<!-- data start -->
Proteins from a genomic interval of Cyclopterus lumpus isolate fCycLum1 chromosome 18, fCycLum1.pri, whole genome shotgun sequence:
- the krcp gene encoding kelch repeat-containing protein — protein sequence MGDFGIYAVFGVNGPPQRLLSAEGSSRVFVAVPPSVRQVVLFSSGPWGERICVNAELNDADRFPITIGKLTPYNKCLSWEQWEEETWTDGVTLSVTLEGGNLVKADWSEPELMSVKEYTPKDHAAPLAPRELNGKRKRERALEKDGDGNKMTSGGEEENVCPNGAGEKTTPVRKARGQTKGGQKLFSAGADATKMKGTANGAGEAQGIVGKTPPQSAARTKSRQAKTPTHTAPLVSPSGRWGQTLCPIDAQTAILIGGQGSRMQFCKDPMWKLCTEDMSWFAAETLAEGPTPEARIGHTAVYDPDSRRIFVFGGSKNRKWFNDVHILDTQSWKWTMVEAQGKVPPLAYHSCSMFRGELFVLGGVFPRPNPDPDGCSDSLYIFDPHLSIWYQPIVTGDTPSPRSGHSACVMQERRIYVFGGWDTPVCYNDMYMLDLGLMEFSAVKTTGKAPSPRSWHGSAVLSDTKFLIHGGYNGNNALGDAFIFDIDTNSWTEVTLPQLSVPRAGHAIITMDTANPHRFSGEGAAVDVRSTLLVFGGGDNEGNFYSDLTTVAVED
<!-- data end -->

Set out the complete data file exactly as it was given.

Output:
Proteins from a genomic interval of Cyclopterus lumpus isolate fCycLum1 chromosome 18, fCycLum1.pri, whole genome shotgun sequence:
- the krcp gene encoding kelch repeat-containing protein — protein sequence MGDFGIYAVFGVNGPPQRLLSAEGSSRVFVAVPPSVRQVVLFSSGPWGERICVNAELNDADRFPITIGKLTPYNKCLSWEQWEEETWTDGVTLSVTLEGGNLVKADWSEPELMSVKEYTPKDHAAPLAPRELNGKRKRERALEKDGDGNKMTSGGEEENVCPNGAGEKTTPVRKARGQTKGGQKLFSAGADATKMKGTANGAGEAQGIVGKTPPQSAARTKSRQAKTPTHTAPLVSPSGRWGQTLCPIDAQTAILIGGQGSRMQFCKDPMWKLCTEDMSWFAAETLAEGPTPEARIGHTAVYDPDSRRIFVFGGSKNRKWFNDVHILDTQSWKWTMVEAQGKVPPLAYHSCSMFRGELFVLGGVFPRPNPDPDGCSDSLYIFDPHLSIWYQPIVTGDTPSPRSGHSACVMQERRIYVFGGWDTPVCYNDMYMLDLGLMEFSAVKTTGKAPSPRSWHGSAVLSDTKFLIHGGYNGNNALGDAFIFDIDTNSWTEVTLPQLSVPRAGHAIITMDTANPHRFSGEGAAVDVRSTLLVFGGGDNEGNFYSDLTTVAVED